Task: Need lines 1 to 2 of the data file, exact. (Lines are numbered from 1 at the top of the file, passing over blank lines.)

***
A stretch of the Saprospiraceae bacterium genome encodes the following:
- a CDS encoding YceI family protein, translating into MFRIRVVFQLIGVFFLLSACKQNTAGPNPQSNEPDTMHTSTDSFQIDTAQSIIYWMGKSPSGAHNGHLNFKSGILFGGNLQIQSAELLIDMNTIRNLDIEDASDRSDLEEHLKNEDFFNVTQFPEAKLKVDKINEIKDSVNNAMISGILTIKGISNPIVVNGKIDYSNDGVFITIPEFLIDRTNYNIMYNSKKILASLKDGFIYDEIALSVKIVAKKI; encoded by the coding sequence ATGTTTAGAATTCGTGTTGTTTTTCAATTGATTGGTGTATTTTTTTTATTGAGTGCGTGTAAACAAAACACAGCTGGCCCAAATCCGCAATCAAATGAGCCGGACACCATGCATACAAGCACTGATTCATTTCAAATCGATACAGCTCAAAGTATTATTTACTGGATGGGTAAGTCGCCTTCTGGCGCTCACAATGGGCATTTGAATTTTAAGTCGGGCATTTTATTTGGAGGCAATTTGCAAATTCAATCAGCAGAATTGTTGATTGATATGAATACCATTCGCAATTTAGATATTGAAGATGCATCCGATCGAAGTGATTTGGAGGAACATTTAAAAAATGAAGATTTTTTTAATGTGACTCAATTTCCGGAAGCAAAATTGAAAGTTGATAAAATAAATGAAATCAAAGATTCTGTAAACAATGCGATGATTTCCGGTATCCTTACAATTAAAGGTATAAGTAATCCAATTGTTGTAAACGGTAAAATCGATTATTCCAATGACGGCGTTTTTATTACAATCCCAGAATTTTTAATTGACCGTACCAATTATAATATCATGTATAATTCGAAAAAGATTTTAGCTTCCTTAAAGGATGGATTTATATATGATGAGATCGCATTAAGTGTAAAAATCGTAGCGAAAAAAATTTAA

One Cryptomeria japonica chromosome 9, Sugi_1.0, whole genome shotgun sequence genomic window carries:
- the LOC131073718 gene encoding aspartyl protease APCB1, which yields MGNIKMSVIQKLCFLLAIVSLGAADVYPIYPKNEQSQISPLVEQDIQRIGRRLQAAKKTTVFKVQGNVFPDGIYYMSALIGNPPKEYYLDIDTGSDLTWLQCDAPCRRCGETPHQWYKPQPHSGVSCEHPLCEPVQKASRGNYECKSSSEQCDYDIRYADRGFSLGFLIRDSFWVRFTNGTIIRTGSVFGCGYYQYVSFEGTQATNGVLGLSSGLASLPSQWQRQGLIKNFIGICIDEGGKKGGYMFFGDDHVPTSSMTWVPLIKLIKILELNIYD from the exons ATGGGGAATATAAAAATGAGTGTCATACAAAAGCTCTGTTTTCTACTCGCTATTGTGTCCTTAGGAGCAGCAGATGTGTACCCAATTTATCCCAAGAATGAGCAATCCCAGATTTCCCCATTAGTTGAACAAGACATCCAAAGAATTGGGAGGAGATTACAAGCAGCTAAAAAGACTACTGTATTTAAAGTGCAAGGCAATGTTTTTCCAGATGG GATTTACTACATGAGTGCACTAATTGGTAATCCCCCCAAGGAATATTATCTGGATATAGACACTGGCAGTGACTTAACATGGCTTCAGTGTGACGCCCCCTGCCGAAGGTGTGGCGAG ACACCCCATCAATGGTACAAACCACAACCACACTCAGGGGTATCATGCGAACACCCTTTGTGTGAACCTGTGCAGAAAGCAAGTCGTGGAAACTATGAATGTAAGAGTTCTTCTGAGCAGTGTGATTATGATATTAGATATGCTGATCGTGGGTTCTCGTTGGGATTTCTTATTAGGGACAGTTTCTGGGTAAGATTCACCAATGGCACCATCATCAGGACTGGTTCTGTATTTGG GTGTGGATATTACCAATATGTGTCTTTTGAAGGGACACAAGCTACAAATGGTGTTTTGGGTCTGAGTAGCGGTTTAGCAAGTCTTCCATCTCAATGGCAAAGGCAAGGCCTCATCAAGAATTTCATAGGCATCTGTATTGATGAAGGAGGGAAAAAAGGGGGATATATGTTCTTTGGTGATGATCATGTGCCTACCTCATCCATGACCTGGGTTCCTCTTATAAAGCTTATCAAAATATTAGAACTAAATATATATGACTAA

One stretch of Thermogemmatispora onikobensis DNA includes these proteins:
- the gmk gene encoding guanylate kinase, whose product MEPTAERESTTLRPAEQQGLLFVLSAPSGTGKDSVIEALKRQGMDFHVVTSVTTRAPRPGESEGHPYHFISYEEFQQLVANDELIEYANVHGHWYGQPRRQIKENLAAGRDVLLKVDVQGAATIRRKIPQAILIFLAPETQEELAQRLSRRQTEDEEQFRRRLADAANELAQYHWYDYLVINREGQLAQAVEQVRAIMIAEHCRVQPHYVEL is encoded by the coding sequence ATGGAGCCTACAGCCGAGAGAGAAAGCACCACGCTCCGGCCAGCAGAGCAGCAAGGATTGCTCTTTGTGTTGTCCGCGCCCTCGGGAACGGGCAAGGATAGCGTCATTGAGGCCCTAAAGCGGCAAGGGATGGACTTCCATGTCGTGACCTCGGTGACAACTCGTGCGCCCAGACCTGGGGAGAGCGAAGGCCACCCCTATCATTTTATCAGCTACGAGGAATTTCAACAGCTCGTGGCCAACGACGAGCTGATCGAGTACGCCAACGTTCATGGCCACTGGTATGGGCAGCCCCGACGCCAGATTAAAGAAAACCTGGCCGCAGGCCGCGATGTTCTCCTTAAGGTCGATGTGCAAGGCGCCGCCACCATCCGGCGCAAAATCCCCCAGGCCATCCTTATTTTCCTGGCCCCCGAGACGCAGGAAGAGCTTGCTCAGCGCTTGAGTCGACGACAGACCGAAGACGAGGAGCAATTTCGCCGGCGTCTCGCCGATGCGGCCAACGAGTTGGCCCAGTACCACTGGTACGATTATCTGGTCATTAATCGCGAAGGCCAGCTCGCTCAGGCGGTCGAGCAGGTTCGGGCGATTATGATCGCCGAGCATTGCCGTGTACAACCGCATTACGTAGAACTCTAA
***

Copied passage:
A stretch of the Saprospiraceae bacterium genome encodes the following:
- a CDS encoding YceI family protein, translating into MFRIRVVFQLIGVFFLLSACKQNTAGPNPQSNEPDTMHTSTDSFQIDTAQSIIYWMGKSPSGAHNGHLNFKSGILFGGNLQIQSAELLIDMNTIRNLDIEDASDRSDLEEHLKNEDFFNVTQFPEAKLKVDKINEIKDSVNNAMISGILTIKGISNPIVVNGKIDYSNDGVFITIPEFLIDRTNYNIMYNSKKILASLKDGFIYDEIALSVKIVAKKI; encoded by the coding sequence ATGTTTAGAATTCGTGTTGTTTTTCAATTGATTGGTGTATTTTTTTTATTGAGTGCGTGTAAACAAAACACAGCTGGCCCAAATCCGCAATCAAATGAGCCGGACACCATGCATACAAGCACTGATTCATTTCAAATCGATACAGCTCAAAGTATTATTTACTGGATGGGTAAGTCGCCTTCTGGCGCTCACAATGGGCATTTGAATTTTAAGTCGGGCATTTTATTTGGAGGCAATTTGCAAATTCAATCAGCAGAATTGTTGATTGATATGAATACCATTCGCAATTTAGATATTGAAGATGCATCCGATCGAAGTGATTTGGAGGAACATTTAAAAAATGAAGATTTTTTTAATGTGACTCAATTTCCGGAAGCAAAATTGAAAGTTGATAAAATAAATGAAATCAAAGATTCTGTAAACAATGCGATGATTTCCGGTATCCTTACAATTAAAGGTATAAGTAATCCAATTGTTGTAAACGGTAAAATCGATTATTCCAATGACGGCGTTTTTATTACAATCCCAGAATTTTTAATTGACCGTACCAATTATAATATCATGTATAATTCGAAAAAGATTTTAGCTTCCTTAAAGGATGGATTTATATATGATGAGATCGCATTAAGTGTAAAAATCGTAGCGAAAAAAATTTAA